Yet a further mechanism by which the DWP can be aiming to make tribunal success less likely is to discourage appealing. It is much harder to get into the ESA (Support Group) than the ESA (Work Related Activity Group). Thus if a person has been awarded 0 eligibility points at their 'Work Capability Assessment' inferring that they are 'fit for work', they might be inclined to appeal, however stressful appealing might be. But if appealing is very stressful and the prospective appelant cannot bear the prospect of going through the appeals process after the trauma of delays caused by Mandatory Reconsideration, they might think, "What's the use? The best I could get would be Work Related Activity Group status, which now comes with a £30 per week reduction from the old rate for new claimants."(20)
The DWP says that the £30 a week reduction in ESA (WRAG) rate for new claimants is to 'incentivise' the claimant to find work. That is rubbish. Disabled people are disadvantaged by physical, economic and social barriers and that cut can make a stressful situation even more stressful. The Jobseekers Allowance rate that that £30 a week cut amounts to is also bad for provision of health, bringing worries of how the person will make it to the end of the week or month while also being obligated to pay an element of Council Tax.
A few years ago though, I was privy to a father's evidence to an ESA review. The father's son had a severe learning disability and was awarded 0 eligibility points out of the threshold of 15. The tribunal panel raised that number of points to 48 and placed the appelant in the ESA (Support Group)!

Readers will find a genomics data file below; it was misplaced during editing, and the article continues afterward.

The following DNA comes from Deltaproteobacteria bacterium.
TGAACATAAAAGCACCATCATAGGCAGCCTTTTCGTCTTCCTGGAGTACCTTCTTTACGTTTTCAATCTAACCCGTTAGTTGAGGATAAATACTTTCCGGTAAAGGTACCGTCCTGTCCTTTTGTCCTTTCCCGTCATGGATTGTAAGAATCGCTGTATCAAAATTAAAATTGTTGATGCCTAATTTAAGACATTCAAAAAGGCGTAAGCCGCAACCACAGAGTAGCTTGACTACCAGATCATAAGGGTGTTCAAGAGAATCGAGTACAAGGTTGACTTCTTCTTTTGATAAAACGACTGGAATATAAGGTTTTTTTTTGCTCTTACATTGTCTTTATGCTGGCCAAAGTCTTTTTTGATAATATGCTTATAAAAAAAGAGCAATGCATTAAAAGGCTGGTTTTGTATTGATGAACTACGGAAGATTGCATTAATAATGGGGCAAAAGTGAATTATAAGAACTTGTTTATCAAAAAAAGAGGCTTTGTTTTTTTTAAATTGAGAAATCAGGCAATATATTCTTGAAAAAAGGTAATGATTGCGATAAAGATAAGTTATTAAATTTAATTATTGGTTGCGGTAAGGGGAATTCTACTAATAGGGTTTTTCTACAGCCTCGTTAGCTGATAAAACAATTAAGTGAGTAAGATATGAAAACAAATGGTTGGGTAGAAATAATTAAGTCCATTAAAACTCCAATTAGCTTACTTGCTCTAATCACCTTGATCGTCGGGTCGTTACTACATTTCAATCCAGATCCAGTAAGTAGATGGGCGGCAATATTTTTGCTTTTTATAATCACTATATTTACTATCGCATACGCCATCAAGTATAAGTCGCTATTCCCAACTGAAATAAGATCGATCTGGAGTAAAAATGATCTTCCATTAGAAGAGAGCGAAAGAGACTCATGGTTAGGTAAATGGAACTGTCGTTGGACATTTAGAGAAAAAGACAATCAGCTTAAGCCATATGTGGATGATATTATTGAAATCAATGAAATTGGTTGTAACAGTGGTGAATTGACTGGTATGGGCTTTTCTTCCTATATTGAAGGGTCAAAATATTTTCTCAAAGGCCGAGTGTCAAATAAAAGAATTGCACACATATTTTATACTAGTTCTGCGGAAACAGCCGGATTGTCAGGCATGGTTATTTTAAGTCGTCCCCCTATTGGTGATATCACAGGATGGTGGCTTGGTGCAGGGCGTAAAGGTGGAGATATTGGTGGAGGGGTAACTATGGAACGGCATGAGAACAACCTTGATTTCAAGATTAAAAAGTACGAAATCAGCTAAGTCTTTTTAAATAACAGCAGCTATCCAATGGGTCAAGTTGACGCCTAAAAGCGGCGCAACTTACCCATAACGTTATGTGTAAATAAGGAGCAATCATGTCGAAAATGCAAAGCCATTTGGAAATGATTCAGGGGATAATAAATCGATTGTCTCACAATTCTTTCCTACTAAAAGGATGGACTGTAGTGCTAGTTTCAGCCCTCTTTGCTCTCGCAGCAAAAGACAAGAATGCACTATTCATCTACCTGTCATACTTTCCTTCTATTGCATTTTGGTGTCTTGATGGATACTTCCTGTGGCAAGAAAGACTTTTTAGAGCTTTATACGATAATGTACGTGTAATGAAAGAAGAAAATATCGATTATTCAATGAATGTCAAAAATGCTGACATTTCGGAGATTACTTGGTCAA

There is also the threat of benefit sanctions that comes with ESA (WRAG) status. One of the fundamental issues regarding the issuing of benefit sanctions is that the decision maker never sees the target of the sanction as a person; the decision is made 'on paper' rather than habeus corpus. Glasgow University Law Professor rightyly regards this as Britain's secret penal system.
My closing questions
- If torture is contrary to international law, what about the psychologic tortures inflicted by the DWP in the name of 'welfare reform' and the tortures imposed by local councils in the way they force people to pay unpayable Council Tax?
- Should not the Ministry of Justice (MoJ) repeal the unjust laws that have led magistrates to resign in their droves?
- Should not the MoJ compel the DWP to adopt rule 43 from benefit suicides courts that Iain Duncan Smith treated with contempt?(21)
- Is not the agenda for the MoJ consultation too much driven by digital companies and privatisation? Compare the content of these reviews with the keyword search 'magistrates' on the website of 'think tank' ReformUK. http://www.reform.uk/?s=magistrates
- Is not it high time that disabled people ourselves were consulted in the drafting of government consultations?
By Dude Swheatie of Kwug